# CTE Resource Center - Verso - Ecology and Environmental Management Task 1090168932

CTE Resource Center - Verso

Virginia’s CTE Resource Center

Explain the Clean Water Act.

Definition

Explanation should include
  • the federal legislation passed in 1972 designed to monitor point-source pollution in source water as well as allowing for mitigation of wetlands
  • the changes in the law over the past 40-plus years.

Process/Skill Questions

  • Why is point-source pollution the easiest to monitor?
  • What does mitigation mean?
  • What section of the Clean Water Act allows for mitigation?
  • What are factors that affect water quality?
  • What are some anthropogenic activities that improve and maintain water quality?
  • What are examples of industrial activities that degrade water quality, and what are examples of industrial activities that improve water quality?
  • What are some soil-conservation practices designed to maintain and/or improve water quality?
  • What is the relationship between water quality and watersheds?

Related Standards of Learning

English

9.5

The student will read and analyze a variety of nonfiction texts.
  1. Apply knowledge of text features and organizational patterns to understand, analyze, and gain meaning from texts.
  2. Make inferences and draw conclusions based on explicit and implied information using evidence from text as support.
  3. Analyze the author’s qualifications, viewpoint, and impact.
  4. Recognize an author’s intended purpose for writing and identify the main idea.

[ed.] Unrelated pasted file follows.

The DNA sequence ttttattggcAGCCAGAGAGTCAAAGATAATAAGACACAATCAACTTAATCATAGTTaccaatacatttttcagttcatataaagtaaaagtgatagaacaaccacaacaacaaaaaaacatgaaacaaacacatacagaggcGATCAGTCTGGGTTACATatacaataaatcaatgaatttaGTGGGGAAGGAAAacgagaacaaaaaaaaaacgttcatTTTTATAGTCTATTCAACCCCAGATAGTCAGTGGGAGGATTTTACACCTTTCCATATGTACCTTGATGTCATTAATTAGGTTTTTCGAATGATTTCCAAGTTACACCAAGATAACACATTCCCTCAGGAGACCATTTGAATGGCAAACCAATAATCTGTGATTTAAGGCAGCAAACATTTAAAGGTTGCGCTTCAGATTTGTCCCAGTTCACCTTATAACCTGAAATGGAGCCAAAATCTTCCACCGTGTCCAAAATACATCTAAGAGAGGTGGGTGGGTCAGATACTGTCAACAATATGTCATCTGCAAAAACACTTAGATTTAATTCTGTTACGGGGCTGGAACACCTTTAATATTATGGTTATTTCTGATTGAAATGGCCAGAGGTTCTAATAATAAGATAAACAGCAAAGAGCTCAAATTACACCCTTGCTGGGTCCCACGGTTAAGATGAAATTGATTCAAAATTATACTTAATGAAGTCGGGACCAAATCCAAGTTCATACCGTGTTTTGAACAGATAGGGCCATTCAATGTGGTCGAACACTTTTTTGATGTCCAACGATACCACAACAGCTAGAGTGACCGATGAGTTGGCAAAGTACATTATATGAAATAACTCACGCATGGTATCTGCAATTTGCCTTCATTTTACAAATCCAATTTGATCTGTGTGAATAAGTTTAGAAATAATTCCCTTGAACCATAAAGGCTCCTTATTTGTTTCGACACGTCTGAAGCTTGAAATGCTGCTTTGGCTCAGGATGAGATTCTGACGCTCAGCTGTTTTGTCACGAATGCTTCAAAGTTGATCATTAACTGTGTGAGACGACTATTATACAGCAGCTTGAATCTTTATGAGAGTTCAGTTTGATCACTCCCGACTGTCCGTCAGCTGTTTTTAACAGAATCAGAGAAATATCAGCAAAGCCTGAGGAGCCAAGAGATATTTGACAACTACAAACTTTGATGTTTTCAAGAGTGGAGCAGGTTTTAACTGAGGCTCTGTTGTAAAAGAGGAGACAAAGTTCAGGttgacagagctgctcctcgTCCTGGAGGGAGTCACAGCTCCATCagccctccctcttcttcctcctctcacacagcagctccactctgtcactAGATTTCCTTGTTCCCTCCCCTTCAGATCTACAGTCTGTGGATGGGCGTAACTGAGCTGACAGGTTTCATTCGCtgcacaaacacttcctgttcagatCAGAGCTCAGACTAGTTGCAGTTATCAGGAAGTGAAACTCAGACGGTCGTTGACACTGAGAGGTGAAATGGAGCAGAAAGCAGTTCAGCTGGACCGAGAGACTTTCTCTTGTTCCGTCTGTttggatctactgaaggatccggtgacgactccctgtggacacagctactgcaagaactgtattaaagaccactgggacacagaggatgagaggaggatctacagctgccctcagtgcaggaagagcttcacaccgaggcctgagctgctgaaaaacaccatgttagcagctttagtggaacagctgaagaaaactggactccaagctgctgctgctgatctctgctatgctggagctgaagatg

5. Summarize, paraphrase, and synthesize ideas, while maintaining meaning and a logical sequence of events, within and between texts.
  6. Identify characteristics of expository, technical, and persuasive texts.
  7. Identify a position/argument to be confirmed, disproved, or modified.
  8. Evaluate clarity and accuracy of information.
  9. Analyze, organize, and synthesize information in order to solve problems, answer questions, complete a task, or create a product.
  10. Differentiate between fact and opinion and evaluate their impact.
  11. Analyze ideas within and between selections providing textual evidence.
  12. Use the reading strategies to monitor comprehension throughout the reading process.

10.5

The student will read, interpret, analyze, and evaluate nonfiction texts.
  1. Analyze text features and organizational patterns to evaluate the meaning of texts.
  2. Recognize an author’s intended audience and purpose for writing.
  3. Skim materials to develop an overview and locate information.
  4. Compare and contrast informational texts for intent and content.
  5. Interpret and use data and information in maps, charts, graphs, timelines, tables, and diagrams.
  6. Draw conclusions and make inferences on explicit and implied information using textual support as evidence.
  7. Analyze and synthesize information in order to solve problems, answer questions, and generate new knowledge.
  8. Analyze ideas within and between selections providing textual evidence.
  9. Summarize, paraphrase, and synthesize ideas, while maintaining meaning and a logical sequence of events, within and between texts.
  10. Use reading strategies throughout the reading process to monitor comprehension.

11.5

The student will read, interpret, analyze, and evaluate a variety of nonfiction texts including employment documents and technical writing.
  1. Apply information from texts to clarify understanding of concepts.